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EU, Trade and investment talks

za - eu trade

Pretoria – A South African delegation, led by President Jacob Zuma, is in talks with representatives from the European Union (EU), where ways to boost trade and investment are being discussed.

After doing his 67 minutes of service on Mandela Day in Danville, West of Pretoria — where he handed over houses to the poor — and visiting Madiba in hospital, Zuma welcomed the European Council President, Herman Van Rompuy, and EU Commission Head José Manuel Barroso for the 6th South Africa-European Union  Summit at the Sefako Mapogo Makgatho Presidential Guesthouse.

The officials used their opening remarks to pay tribute to the world icon and former President Nelson Mandela, who is spending his birthday in hospital. A cake was cut and the birthday song was sung to mark the momentous occasion.

Zuma reported to the summit that Madiba, who turns 95 today, was steadily improving.

The summit is an opportunity to strengthen the strategic relations between the EU and South Africa, and to discuss a number of key issues, in particular the South Africa-EU strategic partnership; key peace and security topics in Africa and beyond, and also global governance, climate change, trade, development issues, and the relations between Africa and Europe as a whole, as set down in the joint Africa-EU strategy.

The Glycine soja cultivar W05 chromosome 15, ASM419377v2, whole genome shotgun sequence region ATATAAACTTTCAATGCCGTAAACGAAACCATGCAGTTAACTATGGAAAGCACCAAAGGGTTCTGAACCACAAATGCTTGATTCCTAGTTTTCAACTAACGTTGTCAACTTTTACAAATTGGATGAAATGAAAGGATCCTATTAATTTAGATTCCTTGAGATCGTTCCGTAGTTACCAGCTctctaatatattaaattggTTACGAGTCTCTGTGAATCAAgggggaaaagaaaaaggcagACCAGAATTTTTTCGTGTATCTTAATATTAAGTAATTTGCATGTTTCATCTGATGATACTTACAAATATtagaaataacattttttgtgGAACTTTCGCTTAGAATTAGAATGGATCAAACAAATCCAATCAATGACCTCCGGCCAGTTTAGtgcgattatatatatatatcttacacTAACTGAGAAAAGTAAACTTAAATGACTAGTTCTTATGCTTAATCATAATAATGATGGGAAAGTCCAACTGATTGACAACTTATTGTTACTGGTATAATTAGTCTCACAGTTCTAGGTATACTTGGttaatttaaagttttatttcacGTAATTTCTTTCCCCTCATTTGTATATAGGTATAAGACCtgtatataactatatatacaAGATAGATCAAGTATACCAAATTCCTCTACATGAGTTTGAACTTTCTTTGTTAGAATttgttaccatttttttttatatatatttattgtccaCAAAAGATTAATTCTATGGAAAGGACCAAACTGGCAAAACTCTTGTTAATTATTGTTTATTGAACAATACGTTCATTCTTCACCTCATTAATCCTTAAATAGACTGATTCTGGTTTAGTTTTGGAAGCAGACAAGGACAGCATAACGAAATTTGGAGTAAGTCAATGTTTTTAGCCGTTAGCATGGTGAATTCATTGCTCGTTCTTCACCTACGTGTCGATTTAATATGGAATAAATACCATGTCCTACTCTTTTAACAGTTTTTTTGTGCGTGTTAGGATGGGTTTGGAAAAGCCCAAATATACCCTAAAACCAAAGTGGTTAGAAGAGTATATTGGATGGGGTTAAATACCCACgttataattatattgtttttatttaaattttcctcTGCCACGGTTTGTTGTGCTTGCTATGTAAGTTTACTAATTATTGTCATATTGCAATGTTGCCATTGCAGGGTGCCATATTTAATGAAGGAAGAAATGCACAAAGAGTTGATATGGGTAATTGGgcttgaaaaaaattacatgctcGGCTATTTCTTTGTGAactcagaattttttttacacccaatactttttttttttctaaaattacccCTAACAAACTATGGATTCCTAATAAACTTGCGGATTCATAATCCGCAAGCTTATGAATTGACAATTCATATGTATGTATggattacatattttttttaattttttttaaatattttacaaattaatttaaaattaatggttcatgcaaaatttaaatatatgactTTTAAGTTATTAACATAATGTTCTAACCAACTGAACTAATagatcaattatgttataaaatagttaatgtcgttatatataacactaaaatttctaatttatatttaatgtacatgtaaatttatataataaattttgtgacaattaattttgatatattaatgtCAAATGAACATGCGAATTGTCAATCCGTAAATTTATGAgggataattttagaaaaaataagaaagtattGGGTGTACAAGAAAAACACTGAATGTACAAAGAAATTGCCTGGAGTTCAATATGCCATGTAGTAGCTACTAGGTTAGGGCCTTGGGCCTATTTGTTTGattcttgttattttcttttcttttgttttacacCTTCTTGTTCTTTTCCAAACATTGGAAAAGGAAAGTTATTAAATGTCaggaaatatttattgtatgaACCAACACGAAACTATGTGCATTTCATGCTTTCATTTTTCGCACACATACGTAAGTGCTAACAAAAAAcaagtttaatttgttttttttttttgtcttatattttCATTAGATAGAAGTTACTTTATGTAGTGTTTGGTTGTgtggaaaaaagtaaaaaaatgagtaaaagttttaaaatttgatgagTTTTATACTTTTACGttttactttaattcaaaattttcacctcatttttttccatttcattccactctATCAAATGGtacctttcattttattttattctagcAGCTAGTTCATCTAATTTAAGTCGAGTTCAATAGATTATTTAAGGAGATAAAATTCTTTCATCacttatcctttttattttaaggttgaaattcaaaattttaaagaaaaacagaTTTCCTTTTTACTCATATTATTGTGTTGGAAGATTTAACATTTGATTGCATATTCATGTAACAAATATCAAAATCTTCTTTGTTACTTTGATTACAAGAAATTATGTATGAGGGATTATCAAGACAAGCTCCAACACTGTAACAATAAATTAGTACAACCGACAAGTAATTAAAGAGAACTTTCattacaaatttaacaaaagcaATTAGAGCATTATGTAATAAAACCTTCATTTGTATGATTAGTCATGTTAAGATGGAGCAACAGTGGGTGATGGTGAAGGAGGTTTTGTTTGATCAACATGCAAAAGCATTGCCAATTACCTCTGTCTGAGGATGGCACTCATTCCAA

South Africa is counting on the summit, which it envisaged to be an open discussion, to determine how the EU can assist to advance the country’s objectives.

Given the challenges South Africa faces at the moment, President Zuma will peg South Africa’s engagements with Europe around a central theme, ‘Job Creation through Inward Investment’.

The theme attracts significant interest as growth and jobs are the heart of the National Development Plan (NDP), which aims to end poverty and reduce inequality in South Africa by 2030.

Zuma said the theme was timely and relevant, since the two sides shared similar challenges when it came to job creation. He said they would use the summit to look at how they could cooperate on many issues such as skills development, capacity building and sustainable development in line with the NDP.

Van Rompuy believed that in a fast-evolving world, the EU and South Africa could make a difference by working together.

“I look forward to sharing and discussing with our South African partners our respective strategies to accelerate and facilitate the creation of employment and growth,” he said.

Barroso underscored importance the SA-EU strategic partnership, saying they would “tackle difficult, sensitive topics in a friendly manner”.

Developing trade

The EU is SA’s biggest regional trading partner, and is a crucial source of foreign direct investment in the country. EU companies have invested R162 billion in about 350 manufacturing projects in the country for the past five years.

However, the relationship is less rosy on the trade front.  Total trade with EU countries last year was R383 billion, compared to R419 billion in 2008. In 2008, SA exported R186 billion worth of goods, which fell to R122 billion in 2009.